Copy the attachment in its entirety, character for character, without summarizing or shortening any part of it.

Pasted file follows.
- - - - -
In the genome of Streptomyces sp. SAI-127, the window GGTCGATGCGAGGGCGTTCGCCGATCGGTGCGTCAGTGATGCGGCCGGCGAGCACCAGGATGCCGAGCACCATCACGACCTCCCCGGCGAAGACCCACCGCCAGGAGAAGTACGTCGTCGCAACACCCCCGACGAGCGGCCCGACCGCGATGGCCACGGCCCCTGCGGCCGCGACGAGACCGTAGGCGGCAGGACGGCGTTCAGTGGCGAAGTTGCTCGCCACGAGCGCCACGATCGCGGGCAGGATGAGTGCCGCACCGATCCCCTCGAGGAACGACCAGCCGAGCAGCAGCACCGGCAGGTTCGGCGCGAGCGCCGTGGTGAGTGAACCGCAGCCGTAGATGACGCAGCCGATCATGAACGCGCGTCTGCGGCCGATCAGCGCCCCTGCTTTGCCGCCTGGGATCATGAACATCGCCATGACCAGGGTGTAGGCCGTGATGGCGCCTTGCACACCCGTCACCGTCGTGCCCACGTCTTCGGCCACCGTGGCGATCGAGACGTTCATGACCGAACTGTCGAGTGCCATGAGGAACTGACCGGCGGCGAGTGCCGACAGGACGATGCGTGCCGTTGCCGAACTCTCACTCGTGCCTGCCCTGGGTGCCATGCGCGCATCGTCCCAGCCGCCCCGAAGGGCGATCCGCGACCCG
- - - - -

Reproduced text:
In the genome of Streptomyces sp. SAI-127, the window GGTCGATGCGAGGGCGTTCGCCGATCGGTGCGTCAGTGATGCGGCCGGCGAGCACCAGGATGCCGAGCACCATCACGACCTCCCCGGCGAAGACCCACCGCCAGGAGAAGTACGTCGTCGCAACACCCCCGACGAGCGGCCCGACCGCGATGGCCACGGCCCCTGCGGCCGCGACGAGACCGTAGGCGGCAGGACGGCGTTCAGTGGCGAAGTTGCTCGCCACGAGCGCCACGATCGCGGGCAGGATGAGTGCCGCACCGATCCCCTCGAGGAACGACCAGCCGAGCAGCAGCACCGGCAGGTTCGGCGCGAGCGCCGTGGTGAGTGAACCGCAGCCGTAGATGACGCAGCCGATCATGAACGCGCGTCTGCGGCCGATCAGCGCCCCTGCTTTGCCGCCTGGGATCATGAACATCGCCATGACCAGGGTGTAGGCCGTGATGGCGCCTTGCACACCCGTCACCGTCGTGCCCACGTCTTCGGCCACCGTGGCGATCGAGACGTTCATGACCGAACTGTCGAGTGCCATGAGGAACTGACCGGCGGCGAGTGCCGACAGGACGATGCGTGCCGTTGCCGAACTCTCACTCGTGCCTGCCCTGGGTGCCATGCGCGCATCGTCCCAGCCGCCCCGAAGGGCGATCCGCGACCCG